March 01, 2016
March is Women's History Month, and the Philadelphia area has plenty of women to celebrate. The City of Brotherly Love and Sisterly Affection and the surrounding region have produced many influential women, from artists and authors to attorneys and all-star athletes.
Of course, you already know Philly's ties to Grace Kelly, Jill Scott, Gloria Allred, Eve, Pink, Jazmine Sullivan, Tina Fey, Katherine Drexel and even Betsy Ross. That's because when Philly can make a claim to fame, it holds on tight. (See: obsessing over anything Reading-born Taylor Swift does in the state of Pennsylvania.)
Related Read: Women's History Month events to attend in Philly
But there are even more famous women who mark Greater Philadelphia as where they got their start -- whether they literally started their life in one of the local hospitals or spent their formative years in the area. Take a look at the list below and then remember to say "they're from my town" every time you see them, in perpetuity.
Yes, really: Famous "Little Women" author Louisa May Alcott was born in Germantown in 1832. She and her family moved to Massachusetts while Alcott was a very young child, and she grew up there, but she took some signature Philly 'tude with her. Beginning with her first book at 22, Alcott made a name for herself in the male-dominated writing world, publishing more than 30 books during her lifetime.
In recent years, Amber Rose's reputation as a free-wheeling lady who always speaks her mind has eclipsed what got her noticed by ex Kanye West on a music video set all those years ago: her model good looks. Growing up in South Philadelphia, before Rose was a model, she was a stripper from her late teens to early 20s, which she called the best time of her life. These days she's busy acting, modeling, caring for her son with ex Wiz Khalifa or hosting Slut Walk LA to end sexual violence and slut-shaming.
The Tony-winning actress of stage and screen was born in Philadelphia and attended Newtown's George School before heading off to Bard College. To many, she's known as the Mrs. Byrnes from "Meet the Parents" and "Meet the Fockers." To still others, she's known as Gwyneth Paltrow's mom. (If you've read GOOP, Philly personally apologizes.)
You probably know Kate Flannery from her hilarious turn as Meredith Palmer on "The Office." Born and raised in Philadelphia, her father owned the former Flannery's Tavern in Center City, an experience she told Philly.com influenced her drunk character's funny quirks. Last year, Flannery made an appearance in "Slow Learners," the indie film produced by Philly's own MilkBoy starring Adam Pally.
Before she was kicking down the doors of rock and roll with The Runaways, Joan Jett was a little girl born in Philadelphia. Her family moved to Baltimore and then to Southern California so Jett could pursue a music career, where she started her first band at age 15. Luckily for today's rock wannabes, Philly now has a big enough music scene to kick off a youngster's career without requiring a cross-country move.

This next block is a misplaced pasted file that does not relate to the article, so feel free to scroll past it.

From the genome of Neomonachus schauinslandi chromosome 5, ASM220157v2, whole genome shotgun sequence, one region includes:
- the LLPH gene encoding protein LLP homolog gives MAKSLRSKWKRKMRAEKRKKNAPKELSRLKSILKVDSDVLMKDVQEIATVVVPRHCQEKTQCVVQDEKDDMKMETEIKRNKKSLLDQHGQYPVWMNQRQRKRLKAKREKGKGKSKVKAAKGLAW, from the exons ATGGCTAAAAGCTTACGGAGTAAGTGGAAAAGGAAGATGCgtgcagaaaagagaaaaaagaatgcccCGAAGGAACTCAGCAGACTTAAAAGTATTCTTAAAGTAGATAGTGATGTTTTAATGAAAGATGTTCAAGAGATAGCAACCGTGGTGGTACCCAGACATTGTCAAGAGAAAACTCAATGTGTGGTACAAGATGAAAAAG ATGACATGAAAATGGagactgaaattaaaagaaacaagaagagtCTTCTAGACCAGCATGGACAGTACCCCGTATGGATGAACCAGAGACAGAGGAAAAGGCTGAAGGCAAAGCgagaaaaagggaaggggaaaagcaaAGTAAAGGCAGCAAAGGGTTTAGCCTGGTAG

Rapper and singer Lisa Lopes, one-third of the groundbreaking R&B group TLC, was born in Philadelphia and later attended Girls High School. Lopes' quick rise to fame with the Grammy-winning group was well-documented, as was her rocky relationship with NFL player Andre Rison, which became popular tabloid fodder. Lopes died tragically in a car accident in Honduras in 2002.
As an anthropologist and women's rights activist, Margaret Mead had a huge influence on how we study other cultures. She was born in Philly in 1901 to a UPenn economist father and a political activist mother. Some of her most important works argued that men and women's personalities are shaped by cultural conditioning, not genes, but she's also often credited with bringing anthropology into the public discourse.
The creative, clever and eccentric singer now known as Santigold was born Santi White in Philadelphia in the year of the bicentennial. Last year, the Mount Airy-raised artist performed at Philly's Made in America festival, where she also recorded a music video for "Who Be Lovin' Me." She just released a new album, "99¢," in February.
This Oxford Circle native was the youngest Tony nominee ever when she got the nod at age 13 in 1977 for originating the title role in "Annie." Since her hard-knock days in that famous red wig, McArdle has gone on to star in hits like "Beauty and the Beast," "Les Miserables" and "Starlight Express." Just last spring, in fact, she took the Media Theatre stage in the lead role of "Hello, Dolly!"